Report Claims NBN To Cost Taxpayers More Than 24x South Korea

The Economist Intelligence Unit, the in-house research arm of The Economist, yesterday released a report on global broadband rollout. In it, the report claimed that the NBN would cost Australian taxpayers 24 times as much as the South Korean government was charging its taxpayers for their broadband infrastructure. Given Australia is about 75 times as large as South Korea, that sounds like a pretty good deal.

The opposition naturally jumped on board the report yesterday claiming it was a global indication that the NBN was a waste of taxpayers money. Meanwhile, Labor jumped up and down, claiming comparing the cost of Australia's rollout to that of South Korea is like comparing apples with oranges thanks to the massive landmass difference and population density.

The full report dubbed the government broadband index Q1 2011 costs $US2950 to purchase, but the executive summary seemingly takes little of the country's size and small population into account:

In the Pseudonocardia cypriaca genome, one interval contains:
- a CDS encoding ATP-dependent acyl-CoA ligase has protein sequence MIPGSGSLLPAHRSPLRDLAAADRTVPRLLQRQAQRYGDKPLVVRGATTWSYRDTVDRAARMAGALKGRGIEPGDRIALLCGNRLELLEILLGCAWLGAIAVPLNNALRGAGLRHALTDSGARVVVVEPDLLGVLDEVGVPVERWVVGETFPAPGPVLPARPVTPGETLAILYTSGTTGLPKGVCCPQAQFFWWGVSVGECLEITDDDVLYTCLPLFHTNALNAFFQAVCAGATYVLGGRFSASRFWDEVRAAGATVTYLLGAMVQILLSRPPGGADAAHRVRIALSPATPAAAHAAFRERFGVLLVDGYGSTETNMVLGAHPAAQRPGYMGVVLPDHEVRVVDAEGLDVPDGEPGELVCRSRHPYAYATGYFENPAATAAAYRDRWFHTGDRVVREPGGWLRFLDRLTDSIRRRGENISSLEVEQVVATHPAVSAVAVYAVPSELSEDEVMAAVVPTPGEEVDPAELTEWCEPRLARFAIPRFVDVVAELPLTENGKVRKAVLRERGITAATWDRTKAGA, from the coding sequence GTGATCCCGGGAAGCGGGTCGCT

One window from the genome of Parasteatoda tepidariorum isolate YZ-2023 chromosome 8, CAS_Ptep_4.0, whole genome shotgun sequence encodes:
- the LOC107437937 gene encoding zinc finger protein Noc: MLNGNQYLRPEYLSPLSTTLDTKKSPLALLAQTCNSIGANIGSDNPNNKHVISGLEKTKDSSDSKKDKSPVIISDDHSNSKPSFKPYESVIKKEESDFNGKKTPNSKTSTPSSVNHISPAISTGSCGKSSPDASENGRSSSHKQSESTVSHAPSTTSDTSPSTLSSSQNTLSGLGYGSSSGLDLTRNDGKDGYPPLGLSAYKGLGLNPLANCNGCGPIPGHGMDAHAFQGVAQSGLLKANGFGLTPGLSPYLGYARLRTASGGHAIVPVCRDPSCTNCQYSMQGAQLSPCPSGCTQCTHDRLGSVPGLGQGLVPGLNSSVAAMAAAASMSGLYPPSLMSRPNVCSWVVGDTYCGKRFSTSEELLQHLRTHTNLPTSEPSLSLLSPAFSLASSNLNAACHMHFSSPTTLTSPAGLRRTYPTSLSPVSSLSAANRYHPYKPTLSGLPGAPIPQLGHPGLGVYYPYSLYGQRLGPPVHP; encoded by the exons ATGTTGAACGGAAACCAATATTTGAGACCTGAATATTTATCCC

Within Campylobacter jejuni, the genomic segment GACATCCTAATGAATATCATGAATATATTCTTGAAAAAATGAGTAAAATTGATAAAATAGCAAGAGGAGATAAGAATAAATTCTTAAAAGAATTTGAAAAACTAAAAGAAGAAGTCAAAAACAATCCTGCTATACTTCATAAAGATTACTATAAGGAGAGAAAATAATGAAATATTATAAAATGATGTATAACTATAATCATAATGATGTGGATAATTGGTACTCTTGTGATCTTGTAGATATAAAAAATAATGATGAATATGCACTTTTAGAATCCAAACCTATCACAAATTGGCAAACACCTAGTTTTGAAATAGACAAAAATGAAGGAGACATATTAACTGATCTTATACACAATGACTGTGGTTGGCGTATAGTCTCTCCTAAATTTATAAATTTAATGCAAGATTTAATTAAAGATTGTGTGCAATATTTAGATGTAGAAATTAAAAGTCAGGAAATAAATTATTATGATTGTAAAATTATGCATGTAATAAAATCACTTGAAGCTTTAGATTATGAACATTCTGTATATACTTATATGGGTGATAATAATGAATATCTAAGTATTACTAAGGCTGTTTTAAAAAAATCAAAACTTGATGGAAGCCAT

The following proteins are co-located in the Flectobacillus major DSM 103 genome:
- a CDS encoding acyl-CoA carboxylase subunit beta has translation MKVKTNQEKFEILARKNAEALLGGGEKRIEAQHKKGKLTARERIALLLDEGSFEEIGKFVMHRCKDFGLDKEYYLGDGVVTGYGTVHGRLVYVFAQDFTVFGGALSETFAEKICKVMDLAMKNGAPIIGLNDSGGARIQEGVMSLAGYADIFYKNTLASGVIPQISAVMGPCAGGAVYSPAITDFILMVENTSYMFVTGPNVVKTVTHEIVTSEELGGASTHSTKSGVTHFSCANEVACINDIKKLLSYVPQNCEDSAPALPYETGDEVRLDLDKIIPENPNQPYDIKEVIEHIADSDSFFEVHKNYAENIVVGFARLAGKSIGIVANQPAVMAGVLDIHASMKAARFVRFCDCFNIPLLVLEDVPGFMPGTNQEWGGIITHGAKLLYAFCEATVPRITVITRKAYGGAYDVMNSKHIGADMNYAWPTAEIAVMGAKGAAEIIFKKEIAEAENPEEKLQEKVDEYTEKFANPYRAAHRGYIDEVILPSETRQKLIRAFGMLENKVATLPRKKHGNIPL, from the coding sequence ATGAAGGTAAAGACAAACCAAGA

Australia, the country with the highest-profile and most controversial public-sector scheme, also falls in the bottom half of the index, mainly because it is spending a colossal 7.58% of annual government budget revenues on its National Broadband Network. In South Korea, by comparison, the government is spending less than 1% of annual budget revenues to realise its broadband goals, achieving targets by encouraging the private sector to invest in the country's broadband future.

But when you look at the criteria for judging each country's broadband performance, the research team admits that they judged the criteria around how they felt about government involvement with broadband infrastructure. Whether or not you agree with that position or not is irrelevant, the fact remains that a supposedly objective report grading government broadband plans has a subjective opinion on how things should be graded. Kind of defeats the point, doesn't it?

Expect the politicians to keep waving this report around over the coming weeks, but keep in mind that it may not be the best representation of performance without recognising the difficulties in rolling out a broadband network to the Australian population.